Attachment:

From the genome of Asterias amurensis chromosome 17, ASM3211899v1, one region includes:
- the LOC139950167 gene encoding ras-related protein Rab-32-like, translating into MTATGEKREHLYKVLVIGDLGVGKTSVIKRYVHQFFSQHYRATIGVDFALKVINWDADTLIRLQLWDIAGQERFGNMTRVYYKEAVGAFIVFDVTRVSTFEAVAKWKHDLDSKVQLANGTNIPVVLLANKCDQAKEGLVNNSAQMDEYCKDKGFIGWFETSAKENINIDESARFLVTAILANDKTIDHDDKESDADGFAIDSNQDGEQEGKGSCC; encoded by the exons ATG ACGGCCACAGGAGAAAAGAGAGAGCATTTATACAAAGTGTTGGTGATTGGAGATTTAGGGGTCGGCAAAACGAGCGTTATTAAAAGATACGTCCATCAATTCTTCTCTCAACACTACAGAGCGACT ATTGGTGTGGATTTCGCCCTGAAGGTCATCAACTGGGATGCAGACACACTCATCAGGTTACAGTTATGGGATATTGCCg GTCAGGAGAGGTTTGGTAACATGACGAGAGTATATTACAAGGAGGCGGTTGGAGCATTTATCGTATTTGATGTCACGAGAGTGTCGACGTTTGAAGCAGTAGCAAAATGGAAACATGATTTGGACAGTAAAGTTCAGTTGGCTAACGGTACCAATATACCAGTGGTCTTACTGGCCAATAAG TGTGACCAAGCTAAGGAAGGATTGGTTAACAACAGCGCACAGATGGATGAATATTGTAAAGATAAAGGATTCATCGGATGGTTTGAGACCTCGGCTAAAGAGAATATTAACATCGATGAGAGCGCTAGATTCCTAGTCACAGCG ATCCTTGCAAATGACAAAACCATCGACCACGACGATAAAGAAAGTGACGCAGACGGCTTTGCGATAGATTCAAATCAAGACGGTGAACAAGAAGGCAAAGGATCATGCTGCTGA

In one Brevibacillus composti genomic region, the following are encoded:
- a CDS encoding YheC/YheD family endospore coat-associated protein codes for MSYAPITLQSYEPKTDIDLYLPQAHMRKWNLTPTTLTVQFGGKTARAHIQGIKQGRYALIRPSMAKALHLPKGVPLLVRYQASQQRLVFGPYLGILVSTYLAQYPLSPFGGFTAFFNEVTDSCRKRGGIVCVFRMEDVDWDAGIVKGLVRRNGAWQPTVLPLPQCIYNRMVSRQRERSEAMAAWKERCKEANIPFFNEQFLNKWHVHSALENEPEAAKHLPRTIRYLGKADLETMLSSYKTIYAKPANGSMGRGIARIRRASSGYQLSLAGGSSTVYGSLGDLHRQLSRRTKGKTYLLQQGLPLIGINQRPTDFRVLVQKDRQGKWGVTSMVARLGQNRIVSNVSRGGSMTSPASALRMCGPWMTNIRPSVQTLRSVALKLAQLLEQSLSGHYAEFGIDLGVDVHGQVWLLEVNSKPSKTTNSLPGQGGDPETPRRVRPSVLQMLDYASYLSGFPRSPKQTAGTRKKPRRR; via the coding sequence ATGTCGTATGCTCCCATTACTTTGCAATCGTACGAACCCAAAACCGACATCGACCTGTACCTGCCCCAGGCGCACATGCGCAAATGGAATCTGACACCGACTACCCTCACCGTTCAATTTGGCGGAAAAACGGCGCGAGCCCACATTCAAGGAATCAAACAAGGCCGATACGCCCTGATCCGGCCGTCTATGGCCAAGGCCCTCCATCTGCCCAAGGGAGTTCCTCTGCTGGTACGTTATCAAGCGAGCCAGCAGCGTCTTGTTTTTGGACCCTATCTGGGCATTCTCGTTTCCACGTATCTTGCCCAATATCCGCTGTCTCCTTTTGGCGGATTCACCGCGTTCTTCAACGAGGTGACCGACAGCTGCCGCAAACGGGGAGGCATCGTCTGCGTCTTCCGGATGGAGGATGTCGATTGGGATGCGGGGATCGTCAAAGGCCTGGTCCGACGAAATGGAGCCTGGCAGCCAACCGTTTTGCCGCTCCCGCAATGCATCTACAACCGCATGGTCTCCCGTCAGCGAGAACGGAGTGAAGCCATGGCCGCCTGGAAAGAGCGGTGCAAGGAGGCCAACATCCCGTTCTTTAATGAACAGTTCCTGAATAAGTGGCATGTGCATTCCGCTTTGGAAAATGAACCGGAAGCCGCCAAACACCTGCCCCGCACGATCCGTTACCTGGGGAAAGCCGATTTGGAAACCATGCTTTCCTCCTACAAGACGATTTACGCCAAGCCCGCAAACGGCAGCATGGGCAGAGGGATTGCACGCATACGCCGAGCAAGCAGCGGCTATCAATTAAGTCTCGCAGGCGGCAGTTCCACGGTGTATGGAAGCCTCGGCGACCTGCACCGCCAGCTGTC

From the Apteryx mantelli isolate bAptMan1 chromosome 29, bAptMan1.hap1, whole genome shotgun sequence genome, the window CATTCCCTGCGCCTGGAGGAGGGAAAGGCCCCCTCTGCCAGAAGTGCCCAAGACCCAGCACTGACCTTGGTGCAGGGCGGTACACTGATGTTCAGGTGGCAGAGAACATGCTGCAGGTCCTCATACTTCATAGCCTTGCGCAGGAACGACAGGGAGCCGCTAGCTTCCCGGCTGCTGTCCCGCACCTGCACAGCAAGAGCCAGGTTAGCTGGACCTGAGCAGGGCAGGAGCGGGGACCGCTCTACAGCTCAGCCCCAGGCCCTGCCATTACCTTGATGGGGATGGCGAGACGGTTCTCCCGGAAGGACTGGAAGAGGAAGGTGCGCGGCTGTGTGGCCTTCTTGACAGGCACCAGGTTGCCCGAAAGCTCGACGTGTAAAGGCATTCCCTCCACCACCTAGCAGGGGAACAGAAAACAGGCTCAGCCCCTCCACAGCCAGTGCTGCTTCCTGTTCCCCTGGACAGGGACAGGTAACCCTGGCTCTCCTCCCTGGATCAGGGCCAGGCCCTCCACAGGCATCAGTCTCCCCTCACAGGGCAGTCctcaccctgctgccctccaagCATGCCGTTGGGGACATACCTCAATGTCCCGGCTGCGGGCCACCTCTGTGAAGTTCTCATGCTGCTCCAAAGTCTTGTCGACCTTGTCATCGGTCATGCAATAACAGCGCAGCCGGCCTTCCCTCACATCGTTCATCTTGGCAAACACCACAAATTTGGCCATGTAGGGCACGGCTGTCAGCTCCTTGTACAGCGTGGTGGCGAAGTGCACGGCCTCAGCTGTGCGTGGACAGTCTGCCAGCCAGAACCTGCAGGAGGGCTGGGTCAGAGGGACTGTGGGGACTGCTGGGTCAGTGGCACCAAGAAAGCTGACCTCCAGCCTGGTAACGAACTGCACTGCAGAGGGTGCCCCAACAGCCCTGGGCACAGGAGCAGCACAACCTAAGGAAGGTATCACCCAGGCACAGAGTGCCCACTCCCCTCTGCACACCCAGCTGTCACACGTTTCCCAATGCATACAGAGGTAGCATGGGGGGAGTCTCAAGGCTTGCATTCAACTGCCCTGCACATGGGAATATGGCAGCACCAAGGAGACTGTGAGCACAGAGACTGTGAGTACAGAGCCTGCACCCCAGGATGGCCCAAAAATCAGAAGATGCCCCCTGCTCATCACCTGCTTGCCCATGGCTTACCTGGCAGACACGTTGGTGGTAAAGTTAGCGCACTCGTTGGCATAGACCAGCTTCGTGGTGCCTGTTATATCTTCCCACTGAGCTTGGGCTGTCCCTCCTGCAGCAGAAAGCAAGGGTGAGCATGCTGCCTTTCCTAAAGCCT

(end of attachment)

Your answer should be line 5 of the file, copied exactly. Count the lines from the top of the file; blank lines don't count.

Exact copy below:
From the Apteryx mantelli isolate bAptMan1 chromosome 29, bAptMan1.hap1, whole genome shotgun sequence genome, the window CATTCCCTGCGCCTGGAGGAGGGAAAGGCCCCCTCTGCCAGAAGTGCCCAAGACCCAGCACTGACCTTGGTGCAGGGCGGTACACTGATGTTCAGGTGGCAGAGAACATGCTGCAGGTCCTCATACTTCATAGCCTTGCGCAGGAACGACAGGGAGCCGCTAGCTTCCCGGCTGCTGTCCCGCACCTGCACAGCAAGAGCCAGGTTAGCTGGACCTGAGCAGGGCAGGAGCGGGGACCGCTCTACAGCTCAGCCCCAGGCCCTGCCATTACCTTGATGGGGATGGCGAGACGGTTCTCCCGGAAGGACTGGAAGAGGAAGGTGCGCGGCTGTGTGGCCTTCTTGACAGGCACCAGGTTGCCCGAAAGCTCGACGTGTAAAGGCATTCCCTCCACCACCTAGCAGGGGAACAGAAAACAGGCTCAGCCCCTCCACAGCCAGTGCTGCTTCCTGTTCCCCTGGACAGGGACAGGTAACCCTGGCTCTCCTCCCTGGATCAGGGCCAGGCCCTCCACAGGCATCAGTCTCCCCTCACAGGGCAGTCctcaccctgctgccctccaagCATGCCGTTGGGGACATACCTCAATGTCCCGGCTGCGGGCCACCTCTGTGAAGTTCTCATGCTGCTCCAAAGTCTTGTCGACCTTGTCATCGGTCATGCAATAACAGCGCAGCCGGCCTTCCCTCACATCGTTCATCTTGGCAAACACCACAAATTTGGCCATGTAGGGCACGGCTGTCAGCTCCTTGTACAGCGTGGTGGCGAAGTGCACGGCCTCAGCTGTGCGTGGACAGTCTGCCAGCCAGAACCTGCAGGAGGGCTGGGTCAGAGGGACTGTGGGGACTGCTGGGTCAGTGGCACCAAGAAAGCTGACCTCCAGCCTGGTAACGAACTGCACTGCAGAGGGTGCCCCAACAGCCCTGGGCACAGGAGCAGCACAACCTAAGGAAGGTATCACCCAGGCACAGAGTGCCCACTCCCCTCTGCACACCCAGCTGTCACACGTTTCCCAATGCATACAGAGGTAGCATGGGGGGAGTCTCAAGGCTTGCATTCAACTGCCCTGCACATGGGAATATGGCAGCACCAAGGAGACTGTGAGCACAGAGACTGTGAGTACAGAGCCTGCACCCCAGGATGGCCCAAAAATCAGAAGATGCCCCCTGCTCATCACCTGCTTGCCCATGGCTTACCTGGCAGACACGTTGGTGGTAAAGTTAGCGCACTCGTTGGCATAGACCAGCTTCGTGGTGCCTGTTATATCTTCCCACTGAGCTTGGGCTGTCCCTCCTGCAGCAGAAAGCAAGGGTGAGCATGCTGCCTTTCCTAAAGCCT